Non native speaker?

Lesa Dill lesa.dill at WKU.EDU
Wed Oct 23 18:23:49 UTC 2002

The debate about the identity  of the sniper is being debated currently on the
Forensic Linguistics listserv.  There's quite an argument about whether the
person is native or non-native.  I'd have to agree with you and say native.  I
agree with your comments about the phrasing of the statement about our
children being in danger.  It is stylistically well formed.  I also think it's
easy, intentionally or not, to sound garbled, illiterate and/or non-native.

Isn't the sound subsitution regular in Black English/Ebonics/African American
English?  What's PC in linguistics for that these days?  Certainly not the


Duane Campbell wrote:

> According to published reports, the notes left by the sniper are in an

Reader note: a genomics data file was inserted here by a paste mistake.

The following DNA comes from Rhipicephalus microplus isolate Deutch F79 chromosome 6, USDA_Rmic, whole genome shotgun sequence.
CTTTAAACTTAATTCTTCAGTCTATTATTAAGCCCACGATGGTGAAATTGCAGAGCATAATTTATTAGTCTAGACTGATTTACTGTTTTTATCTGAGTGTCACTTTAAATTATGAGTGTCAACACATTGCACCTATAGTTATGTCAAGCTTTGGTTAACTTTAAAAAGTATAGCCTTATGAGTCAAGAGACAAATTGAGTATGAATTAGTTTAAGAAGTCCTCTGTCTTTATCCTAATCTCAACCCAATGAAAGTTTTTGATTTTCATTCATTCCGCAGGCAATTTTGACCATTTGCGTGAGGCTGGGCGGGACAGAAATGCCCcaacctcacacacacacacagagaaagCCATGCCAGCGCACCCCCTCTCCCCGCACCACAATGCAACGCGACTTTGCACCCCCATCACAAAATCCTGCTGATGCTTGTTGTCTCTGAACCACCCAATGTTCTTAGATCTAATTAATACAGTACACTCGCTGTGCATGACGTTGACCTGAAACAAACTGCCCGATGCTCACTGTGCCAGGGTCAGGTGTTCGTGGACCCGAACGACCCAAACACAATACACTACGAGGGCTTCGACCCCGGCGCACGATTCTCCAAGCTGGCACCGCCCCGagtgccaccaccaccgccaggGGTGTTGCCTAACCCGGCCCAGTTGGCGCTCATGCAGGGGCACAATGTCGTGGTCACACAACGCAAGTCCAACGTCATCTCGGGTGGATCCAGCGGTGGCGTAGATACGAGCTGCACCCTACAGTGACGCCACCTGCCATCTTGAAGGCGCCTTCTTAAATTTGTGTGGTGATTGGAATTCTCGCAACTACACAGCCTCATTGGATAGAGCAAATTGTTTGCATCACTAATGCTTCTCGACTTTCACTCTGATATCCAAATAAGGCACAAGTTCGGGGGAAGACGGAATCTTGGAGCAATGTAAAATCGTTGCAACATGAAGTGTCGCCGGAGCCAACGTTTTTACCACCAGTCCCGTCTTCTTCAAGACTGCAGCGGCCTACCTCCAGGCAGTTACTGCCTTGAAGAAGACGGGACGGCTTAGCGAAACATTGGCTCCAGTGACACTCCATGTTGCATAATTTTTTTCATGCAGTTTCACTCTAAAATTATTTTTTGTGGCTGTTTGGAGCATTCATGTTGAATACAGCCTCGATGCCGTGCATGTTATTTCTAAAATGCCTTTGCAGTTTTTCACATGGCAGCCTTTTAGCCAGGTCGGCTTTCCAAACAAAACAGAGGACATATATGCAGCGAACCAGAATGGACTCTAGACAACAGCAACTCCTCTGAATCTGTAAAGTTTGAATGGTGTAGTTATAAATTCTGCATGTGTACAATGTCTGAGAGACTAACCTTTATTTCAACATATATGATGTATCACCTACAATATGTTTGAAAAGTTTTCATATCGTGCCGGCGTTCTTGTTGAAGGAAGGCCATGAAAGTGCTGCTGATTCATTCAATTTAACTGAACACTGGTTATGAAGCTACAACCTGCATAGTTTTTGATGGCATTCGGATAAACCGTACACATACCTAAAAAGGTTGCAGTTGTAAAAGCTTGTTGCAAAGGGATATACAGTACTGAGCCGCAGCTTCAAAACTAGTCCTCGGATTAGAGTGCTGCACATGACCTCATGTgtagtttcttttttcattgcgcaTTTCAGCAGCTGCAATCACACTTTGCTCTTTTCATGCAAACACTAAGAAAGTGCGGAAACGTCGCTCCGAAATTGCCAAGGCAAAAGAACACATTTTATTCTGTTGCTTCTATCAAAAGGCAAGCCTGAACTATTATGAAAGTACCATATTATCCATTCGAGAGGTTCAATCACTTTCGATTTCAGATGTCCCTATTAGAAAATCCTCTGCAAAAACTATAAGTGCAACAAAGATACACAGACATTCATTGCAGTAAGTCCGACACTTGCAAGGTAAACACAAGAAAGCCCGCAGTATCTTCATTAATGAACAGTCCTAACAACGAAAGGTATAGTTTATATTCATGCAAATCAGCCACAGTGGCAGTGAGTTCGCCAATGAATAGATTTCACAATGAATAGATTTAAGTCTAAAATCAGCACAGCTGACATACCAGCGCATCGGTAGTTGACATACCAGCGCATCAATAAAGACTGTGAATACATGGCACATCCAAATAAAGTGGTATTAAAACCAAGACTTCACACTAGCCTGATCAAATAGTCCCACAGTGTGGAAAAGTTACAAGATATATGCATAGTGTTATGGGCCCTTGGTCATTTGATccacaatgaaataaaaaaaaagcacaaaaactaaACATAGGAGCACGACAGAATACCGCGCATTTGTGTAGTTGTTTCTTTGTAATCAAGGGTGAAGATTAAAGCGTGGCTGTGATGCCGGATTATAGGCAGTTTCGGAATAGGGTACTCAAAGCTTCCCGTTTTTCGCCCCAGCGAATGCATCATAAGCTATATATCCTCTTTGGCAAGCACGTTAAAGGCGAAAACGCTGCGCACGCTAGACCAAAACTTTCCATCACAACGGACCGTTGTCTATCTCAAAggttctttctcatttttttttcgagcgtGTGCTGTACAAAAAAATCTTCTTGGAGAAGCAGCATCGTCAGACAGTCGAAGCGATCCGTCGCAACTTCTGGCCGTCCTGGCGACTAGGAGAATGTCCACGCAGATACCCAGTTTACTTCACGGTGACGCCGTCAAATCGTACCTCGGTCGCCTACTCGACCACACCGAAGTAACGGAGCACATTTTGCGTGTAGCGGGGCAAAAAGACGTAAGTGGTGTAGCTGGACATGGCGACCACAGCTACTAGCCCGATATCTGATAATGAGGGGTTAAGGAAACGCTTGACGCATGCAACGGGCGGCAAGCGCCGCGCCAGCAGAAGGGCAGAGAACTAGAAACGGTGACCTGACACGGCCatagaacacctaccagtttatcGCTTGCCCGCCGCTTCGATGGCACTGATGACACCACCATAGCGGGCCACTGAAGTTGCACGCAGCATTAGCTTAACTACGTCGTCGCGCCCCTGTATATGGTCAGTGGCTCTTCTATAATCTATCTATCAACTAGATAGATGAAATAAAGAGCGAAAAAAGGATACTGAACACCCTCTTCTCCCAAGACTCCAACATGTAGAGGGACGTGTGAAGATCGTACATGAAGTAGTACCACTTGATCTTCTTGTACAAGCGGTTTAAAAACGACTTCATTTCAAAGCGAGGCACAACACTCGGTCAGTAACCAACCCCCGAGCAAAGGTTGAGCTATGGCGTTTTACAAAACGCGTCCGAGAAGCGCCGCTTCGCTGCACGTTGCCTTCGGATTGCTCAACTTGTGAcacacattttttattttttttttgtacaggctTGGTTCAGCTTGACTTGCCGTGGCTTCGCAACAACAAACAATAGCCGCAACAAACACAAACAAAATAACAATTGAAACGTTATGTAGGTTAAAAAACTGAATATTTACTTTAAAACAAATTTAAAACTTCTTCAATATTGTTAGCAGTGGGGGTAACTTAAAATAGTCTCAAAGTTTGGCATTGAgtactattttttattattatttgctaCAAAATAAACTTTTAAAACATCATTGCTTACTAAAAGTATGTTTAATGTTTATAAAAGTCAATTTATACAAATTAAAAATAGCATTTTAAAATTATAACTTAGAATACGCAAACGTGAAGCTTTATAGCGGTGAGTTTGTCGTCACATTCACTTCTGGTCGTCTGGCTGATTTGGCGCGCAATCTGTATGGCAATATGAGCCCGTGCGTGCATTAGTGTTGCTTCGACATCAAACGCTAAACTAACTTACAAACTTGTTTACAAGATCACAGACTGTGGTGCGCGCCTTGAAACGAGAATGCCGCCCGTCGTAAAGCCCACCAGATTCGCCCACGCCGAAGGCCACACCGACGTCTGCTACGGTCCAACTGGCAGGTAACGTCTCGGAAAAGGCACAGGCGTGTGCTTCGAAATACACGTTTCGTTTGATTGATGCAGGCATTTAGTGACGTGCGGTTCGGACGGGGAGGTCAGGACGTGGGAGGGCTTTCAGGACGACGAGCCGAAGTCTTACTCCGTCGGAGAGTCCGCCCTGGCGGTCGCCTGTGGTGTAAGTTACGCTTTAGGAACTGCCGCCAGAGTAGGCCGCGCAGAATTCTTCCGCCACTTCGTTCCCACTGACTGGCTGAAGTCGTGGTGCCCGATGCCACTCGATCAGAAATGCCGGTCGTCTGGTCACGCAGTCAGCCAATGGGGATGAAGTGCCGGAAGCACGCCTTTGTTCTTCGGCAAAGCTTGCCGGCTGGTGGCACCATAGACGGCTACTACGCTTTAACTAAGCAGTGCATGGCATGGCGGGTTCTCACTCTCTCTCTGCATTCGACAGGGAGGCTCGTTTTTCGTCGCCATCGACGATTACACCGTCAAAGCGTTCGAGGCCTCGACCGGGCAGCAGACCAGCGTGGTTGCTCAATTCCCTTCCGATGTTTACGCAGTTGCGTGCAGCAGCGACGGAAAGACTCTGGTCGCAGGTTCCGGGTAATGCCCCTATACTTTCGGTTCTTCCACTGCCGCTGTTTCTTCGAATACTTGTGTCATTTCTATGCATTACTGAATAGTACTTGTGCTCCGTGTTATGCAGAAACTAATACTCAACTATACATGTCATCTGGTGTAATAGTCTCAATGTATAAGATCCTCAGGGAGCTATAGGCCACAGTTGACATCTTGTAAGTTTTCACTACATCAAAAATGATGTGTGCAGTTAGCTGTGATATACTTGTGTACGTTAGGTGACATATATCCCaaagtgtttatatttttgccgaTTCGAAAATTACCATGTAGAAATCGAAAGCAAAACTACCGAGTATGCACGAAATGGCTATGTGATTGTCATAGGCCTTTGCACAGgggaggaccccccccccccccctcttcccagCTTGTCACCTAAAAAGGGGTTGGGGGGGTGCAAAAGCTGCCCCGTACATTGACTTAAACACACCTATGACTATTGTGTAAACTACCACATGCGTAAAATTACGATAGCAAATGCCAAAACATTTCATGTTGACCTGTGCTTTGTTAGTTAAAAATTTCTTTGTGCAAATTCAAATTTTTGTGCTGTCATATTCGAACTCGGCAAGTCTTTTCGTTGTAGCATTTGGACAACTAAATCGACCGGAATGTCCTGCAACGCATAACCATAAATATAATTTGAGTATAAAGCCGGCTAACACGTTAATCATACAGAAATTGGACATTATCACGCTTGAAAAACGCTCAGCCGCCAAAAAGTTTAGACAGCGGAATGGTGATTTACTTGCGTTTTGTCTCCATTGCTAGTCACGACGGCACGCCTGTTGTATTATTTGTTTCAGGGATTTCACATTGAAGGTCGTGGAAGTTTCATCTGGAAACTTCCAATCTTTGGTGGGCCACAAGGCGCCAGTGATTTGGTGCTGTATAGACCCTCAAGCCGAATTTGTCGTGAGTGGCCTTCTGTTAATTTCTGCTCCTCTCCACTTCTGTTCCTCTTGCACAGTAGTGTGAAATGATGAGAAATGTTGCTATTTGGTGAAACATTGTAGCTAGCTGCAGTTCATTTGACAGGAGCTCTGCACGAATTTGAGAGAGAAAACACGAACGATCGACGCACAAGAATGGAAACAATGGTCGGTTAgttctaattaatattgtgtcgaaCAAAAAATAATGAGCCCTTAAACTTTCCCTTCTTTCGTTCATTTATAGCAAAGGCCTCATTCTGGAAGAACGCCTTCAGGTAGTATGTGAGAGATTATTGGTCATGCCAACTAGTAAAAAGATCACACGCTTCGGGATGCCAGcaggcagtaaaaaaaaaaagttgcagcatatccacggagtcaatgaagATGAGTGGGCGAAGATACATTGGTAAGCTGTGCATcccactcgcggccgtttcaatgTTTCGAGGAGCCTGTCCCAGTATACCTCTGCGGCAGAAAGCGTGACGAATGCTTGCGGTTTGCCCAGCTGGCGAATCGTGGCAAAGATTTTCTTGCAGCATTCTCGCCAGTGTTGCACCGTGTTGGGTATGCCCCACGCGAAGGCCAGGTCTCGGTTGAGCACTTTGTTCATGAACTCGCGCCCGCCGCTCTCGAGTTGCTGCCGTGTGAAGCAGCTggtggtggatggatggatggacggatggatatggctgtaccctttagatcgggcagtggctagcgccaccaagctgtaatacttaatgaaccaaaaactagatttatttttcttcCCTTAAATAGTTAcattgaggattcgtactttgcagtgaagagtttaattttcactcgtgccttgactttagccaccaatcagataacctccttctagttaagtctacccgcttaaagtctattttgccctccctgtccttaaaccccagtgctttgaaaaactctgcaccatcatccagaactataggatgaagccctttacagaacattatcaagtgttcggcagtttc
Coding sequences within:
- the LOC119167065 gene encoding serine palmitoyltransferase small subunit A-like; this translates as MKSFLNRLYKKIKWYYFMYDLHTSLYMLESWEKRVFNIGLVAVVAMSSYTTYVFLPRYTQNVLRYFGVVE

> imperfect English indicating perhaps a non-native speaker. Yet the one
> sentence they have released -- "Your children are not safe at any time or
> in any place." (from memory) -- strikes me as a very well crafted
> sentence. Not just lucid and free from error, but stylish.
> Any forensic linguists on the list? Is there such a thing as a forensic
> linguist?
> While I'm asking questions, Chief Moose (who is, incidentally, Dr. Moose)
> replaces all of his "th" sounds with either a hard "D" (initial) or "F".
> I have heard this from time to time, though usually not so pronounced,
> including a classmate in 1950s rural Pennsylvania with a 100 percent
> white school population. I had always assumed it was a minor speech
> impediment (is there a new PC word for this?) or an ideomorph. Are there
> dialects that include this shift?
> D

More information about the Ads-l mailing list